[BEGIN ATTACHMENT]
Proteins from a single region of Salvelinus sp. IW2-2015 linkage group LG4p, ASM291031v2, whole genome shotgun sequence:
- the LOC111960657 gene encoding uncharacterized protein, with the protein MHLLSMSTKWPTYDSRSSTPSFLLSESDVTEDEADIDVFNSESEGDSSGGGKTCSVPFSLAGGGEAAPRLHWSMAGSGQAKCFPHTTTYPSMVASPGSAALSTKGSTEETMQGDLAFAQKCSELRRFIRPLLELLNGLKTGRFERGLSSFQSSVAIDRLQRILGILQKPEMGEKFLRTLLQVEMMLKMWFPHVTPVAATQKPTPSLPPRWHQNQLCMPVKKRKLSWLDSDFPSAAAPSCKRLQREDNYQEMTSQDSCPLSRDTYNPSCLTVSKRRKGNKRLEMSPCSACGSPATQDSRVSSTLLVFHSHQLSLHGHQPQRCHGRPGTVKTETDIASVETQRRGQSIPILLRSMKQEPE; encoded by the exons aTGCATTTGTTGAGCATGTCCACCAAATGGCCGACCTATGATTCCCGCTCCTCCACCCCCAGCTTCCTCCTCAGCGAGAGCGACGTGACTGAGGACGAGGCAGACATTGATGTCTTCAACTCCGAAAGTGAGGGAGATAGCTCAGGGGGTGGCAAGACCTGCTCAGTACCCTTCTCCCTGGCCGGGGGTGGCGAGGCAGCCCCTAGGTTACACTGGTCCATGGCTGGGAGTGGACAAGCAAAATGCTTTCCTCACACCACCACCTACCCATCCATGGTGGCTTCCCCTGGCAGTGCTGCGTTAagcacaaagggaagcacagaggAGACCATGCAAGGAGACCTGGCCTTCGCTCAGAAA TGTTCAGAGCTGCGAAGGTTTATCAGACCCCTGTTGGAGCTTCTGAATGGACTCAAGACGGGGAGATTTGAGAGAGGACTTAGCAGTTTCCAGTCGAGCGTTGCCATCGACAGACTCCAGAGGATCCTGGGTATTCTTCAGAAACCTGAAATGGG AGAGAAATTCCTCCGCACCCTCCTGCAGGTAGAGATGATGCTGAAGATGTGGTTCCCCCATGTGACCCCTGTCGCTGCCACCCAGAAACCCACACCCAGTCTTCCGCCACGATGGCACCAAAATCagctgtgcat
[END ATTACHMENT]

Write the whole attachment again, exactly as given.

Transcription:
Proteins from a single region of Salvelinus sp. IW2-2015 linkage group LG4p, ASM291031v2, whole genome shotgun sequence:
- the LOC111960657 gene encoding uncharacterized protein, with the protein MHLLSMSTKWPTYDSRSSTPSFLLSESDVTEDEADIDVFNSESEGDSSGGGKTCSVPFSLAGGGEAAPRLHWSMAGSGQAKCFPHTTTYPSMVASPGSAALSTKGSTEETMQGDLAFAQKCSELRRFIRPLLELLNGLKTGRFERGLSSFQSSVAIDRLQRILGILQKPEMGEKFLRTLLQVEMMLKMWFPHVTPVAATQKPTPSLPPRWHQNQLCMPVKKRKLSWLDSDFPSAAAPSCKRLQREDNYQEMTSQDSCPLSRDTYNPSCLTVSKRRKGNKRLEMSPCSACGSPATQDSRVSSTLLVFHSHQLSLHGHQPQRCHGRPGTVKTETDIASVETQRRGQSIPILLRSMKQEPE; encoded by the exons aTGCATTTGTTGAGCATGTCCACCAAATGGCCGACCTATGATTCCCGCTCCTCCACCCCCAGCTTCCTCCTCAGCGAGAGCGACGTGACTGAGGACGAGGCAGACATTGATGTCTTCAACTCCGAAAGTGAGGGAGATAGCTCAGGGGGTGGCAAGACCTGCTCAGTACCCTTCTCCCTGGCCGGGGGTGGCGAGGCAGCCCCTAGGTTACACTGGTCCATGGCTGGGAGTGGACAAGCAAAATGCTTTCCTCACACCACCACCTACCCATCCATGGTGGCTTCCCCTGGCAGTGCTGCGTTAagcacaaagggaagcacagaggAGACCATGCAAGGAGACCTGGCCTTCGCTCAGAAA TGTTCAGAGCTGCGAAGGTTTATCAGACCCCTGTTGGAGCTTCTGAATGGACTCAAGACGGGGAGATTTGAGAGAGGACTTAGCAGTTTCCAGTCGAGCGTTGCCATCGACAGACTCCAGAGGATCCTGGGTATTCTTCAGAAACCTGAAATGGG AGAGAAATTCCTCCGCACCCTCCTGCAGGTAGAGATGATGCTGAAGATGTGGTTCCCCCATGTGACCCCTGTCGCTGCCACCCAGAAACCCACACCCAGTCTTCCGCCACGATGGCACCAAAATCagctgtgcat